One of these 'innovative' beers (from an old traditional English brewery's perspective) gathered under the Jack Brand brand since 2013, apparently intended as an IPL. Bottle from an Albert Heijn supermarket. Medium thick, regular, hardly lacing, off-white, moussy head, slowly dissipating in the middle; cristal clear, pure 'old gold' robe. Aroma is unfortunately skunked, dominated by that typical mercaptan smell of stale cat pee and ammonia (in spite of this coming from a brown bottle), but after this usually temporary effect begins to fade, less off-putting impressions arise: old lemon zest, melon and kiwi (which cannot but come from the Galaxy indeed), white bread, grass, orange peel, cooked potatoes, raw green beans, apple peel, very vague cumin seed somewhere - but also that unmistakable, freshly ironed cloth-like odour of pasteurization, unfortunately. Clean onset, fairly neutral as one would expect from a lager, light hints of hard green pear and perhaps a very vague touch of unripe banana, vaguely sweetish with a sourish accent reinforced by strongish, bit minerally carbonation; rounded cereally maltiness in the middle, fizzy carbo still persisting, sharper grainy edges, 'white' bready touch somewhere but generally straightforwardly cereally. Ends with a mild yet decent amount of hop bitterishness, with retronasal accents of dried orange zest, lychee and orchids, but in a way so subtle and diffuse that it does not do the lush, tropical qualities of Galaxy any honour. That cooked laundry- and dito vegetable-like pasteurization effect keeps bothering me and even overpowers the Galaxy's subtleties. Cereally, if not sharpishly grainy flavours remain in the back of the mouth as well; the Galaxy, in all, adds a certain finesse and fragile beauty, but it remains too sparse and indeed fragile to survive the harsh environment of what is essentially a semi-industrial pale lager cooked to death. I understand why breweries like this prefer to pasteurize their beers for 'logistic' reasons, but if you create a 'daughter' brand in order to keep up with 21st-century movements in craft beer and still think pasteurizing them is a good idea, then you have no idea what you are doing, with all due respect for Adnams. I am left here with the same feeling of disillusionment as with their "Innovation" IPA (my inverted commas): why create a fine craft beer, even if it is not as innovative as you may think, and then completely destroy it by giving it that gruesome, dismembering pasteurization treatment? If this would have been a tad more generous in that Galaxy dosis and had remained unpasteurized, I am convinced it could have been an attractive IPL. But then it probably would not have hit the shelves of a Dutch supermarket chain - and would have made only a fraction of the money it probably makes now. These established 19th- and 20th-century top-fermenting breweries in the 'old' ale countries - i.e. both Britain and Belgium - seem to struggle with similar issues, which is quite interesting to observe from a broader 'beer historical' perspective, that much is certain.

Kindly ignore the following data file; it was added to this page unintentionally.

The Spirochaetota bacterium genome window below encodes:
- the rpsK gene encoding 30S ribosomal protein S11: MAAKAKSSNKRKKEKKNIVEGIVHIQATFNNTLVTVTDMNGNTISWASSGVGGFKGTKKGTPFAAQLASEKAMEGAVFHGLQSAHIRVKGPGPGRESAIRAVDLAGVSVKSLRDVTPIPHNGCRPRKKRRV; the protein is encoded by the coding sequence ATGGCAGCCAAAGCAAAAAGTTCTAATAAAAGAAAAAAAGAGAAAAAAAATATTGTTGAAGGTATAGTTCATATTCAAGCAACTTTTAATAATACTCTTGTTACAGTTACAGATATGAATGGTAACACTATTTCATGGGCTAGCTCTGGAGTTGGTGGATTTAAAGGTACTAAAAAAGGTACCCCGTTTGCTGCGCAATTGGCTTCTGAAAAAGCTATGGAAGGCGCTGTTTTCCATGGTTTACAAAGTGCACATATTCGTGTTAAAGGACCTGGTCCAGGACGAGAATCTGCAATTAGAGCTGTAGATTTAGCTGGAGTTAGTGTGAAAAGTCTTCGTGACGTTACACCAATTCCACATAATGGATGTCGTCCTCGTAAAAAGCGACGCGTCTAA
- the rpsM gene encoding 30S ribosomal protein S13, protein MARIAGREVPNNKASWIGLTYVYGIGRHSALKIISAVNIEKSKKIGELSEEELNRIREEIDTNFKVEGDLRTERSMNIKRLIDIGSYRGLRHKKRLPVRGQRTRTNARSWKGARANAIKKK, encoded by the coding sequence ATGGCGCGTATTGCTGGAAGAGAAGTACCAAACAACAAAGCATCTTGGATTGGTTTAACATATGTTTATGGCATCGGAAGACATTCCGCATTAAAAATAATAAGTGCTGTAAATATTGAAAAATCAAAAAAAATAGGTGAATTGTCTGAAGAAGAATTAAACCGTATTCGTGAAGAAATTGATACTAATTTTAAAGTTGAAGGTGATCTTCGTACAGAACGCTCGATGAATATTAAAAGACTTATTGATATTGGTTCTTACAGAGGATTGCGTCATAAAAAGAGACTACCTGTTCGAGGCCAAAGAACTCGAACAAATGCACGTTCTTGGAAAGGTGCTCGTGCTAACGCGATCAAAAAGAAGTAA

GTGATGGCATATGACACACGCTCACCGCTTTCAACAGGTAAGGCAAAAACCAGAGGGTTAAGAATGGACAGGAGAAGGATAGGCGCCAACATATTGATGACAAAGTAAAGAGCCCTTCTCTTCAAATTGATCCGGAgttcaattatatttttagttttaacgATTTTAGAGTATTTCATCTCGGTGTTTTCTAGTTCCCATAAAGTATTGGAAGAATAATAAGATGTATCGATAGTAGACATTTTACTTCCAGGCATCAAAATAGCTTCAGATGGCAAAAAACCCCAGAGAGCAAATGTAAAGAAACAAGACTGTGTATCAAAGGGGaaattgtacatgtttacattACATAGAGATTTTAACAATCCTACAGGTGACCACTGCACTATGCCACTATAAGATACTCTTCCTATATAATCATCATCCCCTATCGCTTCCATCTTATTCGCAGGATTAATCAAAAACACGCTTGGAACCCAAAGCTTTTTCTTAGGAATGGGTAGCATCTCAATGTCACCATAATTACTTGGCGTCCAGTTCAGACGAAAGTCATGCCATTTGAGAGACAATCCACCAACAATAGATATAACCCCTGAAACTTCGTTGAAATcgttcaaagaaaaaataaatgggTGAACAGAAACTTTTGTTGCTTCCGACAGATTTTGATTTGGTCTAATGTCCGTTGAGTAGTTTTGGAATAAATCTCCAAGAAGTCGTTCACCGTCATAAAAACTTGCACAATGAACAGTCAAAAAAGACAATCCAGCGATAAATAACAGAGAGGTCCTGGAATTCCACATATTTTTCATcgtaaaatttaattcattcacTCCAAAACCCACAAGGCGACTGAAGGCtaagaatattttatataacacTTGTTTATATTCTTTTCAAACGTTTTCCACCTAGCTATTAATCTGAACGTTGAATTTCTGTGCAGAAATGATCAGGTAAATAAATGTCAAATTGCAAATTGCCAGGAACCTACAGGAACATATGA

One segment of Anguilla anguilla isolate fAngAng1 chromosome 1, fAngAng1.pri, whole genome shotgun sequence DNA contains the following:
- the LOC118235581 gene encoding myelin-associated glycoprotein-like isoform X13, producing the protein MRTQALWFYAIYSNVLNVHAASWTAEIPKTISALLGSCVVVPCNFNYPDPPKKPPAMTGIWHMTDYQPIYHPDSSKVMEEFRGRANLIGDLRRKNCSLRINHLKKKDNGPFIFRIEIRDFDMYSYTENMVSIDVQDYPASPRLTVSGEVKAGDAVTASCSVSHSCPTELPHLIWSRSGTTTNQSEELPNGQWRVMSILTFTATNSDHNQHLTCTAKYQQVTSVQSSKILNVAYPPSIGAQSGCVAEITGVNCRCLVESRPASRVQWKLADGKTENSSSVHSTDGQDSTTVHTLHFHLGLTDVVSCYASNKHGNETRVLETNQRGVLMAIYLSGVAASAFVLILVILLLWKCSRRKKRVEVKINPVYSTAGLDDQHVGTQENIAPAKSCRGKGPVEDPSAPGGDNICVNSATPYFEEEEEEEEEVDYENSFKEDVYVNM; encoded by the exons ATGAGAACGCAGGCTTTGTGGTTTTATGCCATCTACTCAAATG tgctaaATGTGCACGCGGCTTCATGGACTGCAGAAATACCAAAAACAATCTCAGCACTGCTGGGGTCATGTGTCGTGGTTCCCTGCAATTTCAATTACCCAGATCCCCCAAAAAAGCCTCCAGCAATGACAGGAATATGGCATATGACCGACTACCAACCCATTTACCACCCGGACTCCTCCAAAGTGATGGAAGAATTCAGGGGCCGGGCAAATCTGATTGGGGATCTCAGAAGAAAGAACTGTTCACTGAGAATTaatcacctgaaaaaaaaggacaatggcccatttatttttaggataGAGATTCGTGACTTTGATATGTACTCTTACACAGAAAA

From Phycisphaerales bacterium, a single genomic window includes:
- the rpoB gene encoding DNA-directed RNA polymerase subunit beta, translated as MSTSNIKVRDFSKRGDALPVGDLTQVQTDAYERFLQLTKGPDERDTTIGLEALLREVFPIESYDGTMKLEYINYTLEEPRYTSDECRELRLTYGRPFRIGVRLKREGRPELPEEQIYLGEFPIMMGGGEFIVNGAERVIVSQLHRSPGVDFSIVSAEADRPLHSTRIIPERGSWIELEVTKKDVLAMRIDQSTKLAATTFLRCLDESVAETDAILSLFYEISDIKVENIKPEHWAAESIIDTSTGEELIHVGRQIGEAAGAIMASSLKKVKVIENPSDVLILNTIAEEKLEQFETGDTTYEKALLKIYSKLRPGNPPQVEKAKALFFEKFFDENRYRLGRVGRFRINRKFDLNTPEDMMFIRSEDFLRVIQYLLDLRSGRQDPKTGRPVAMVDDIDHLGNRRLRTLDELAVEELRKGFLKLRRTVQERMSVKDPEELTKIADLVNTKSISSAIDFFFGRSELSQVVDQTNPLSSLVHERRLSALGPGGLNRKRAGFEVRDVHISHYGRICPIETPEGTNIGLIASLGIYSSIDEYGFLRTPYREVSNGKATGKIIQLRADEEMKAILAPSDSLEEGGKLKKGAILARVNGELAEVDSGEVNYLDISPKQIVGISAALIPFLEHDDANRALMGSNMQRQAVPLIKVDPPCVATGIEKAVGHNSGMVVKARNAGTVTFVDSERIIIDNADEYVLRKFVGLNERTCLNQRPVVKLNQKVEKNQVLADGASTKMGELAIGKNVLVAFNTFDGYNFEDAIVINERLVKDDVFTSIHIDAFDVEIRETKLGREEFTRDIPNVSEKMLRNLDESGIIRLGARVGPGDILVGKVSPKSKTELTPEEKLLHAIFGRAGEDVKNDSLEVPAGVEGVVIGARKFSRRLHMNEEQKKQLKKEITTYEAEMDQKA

3.3
bonkiedeaap (850) - Leerdam, NETHERLANDS - NOV 11, 2017
UPDATED: NOV 11, 2017 Bottle from de Caigny in Essen, Belgium. The beer is blonde colored and has a small white head, eith good carbonation. The aroma is malty with notes of grains, bread, grass, a hint of fruits and citrus and a little spiciness. The taste is light and sweet and light bodied with malts, grass, grains and citrus and near the end some spices. The finish is light dry, bitter and refreshing.

2.9
tricksta_p (5354) - Steenwijk, NETHERLANDS - NOV 8, 2017
Bottle from a local supermarket. Aroma is grainy malt, straw, a light grassy hoppy touch with a hint of fruits. Flavour is light to moderate sweet and bitter. Body is light to medium. Not as hoppy as I'd hoped for, but certainly drinkable Pils.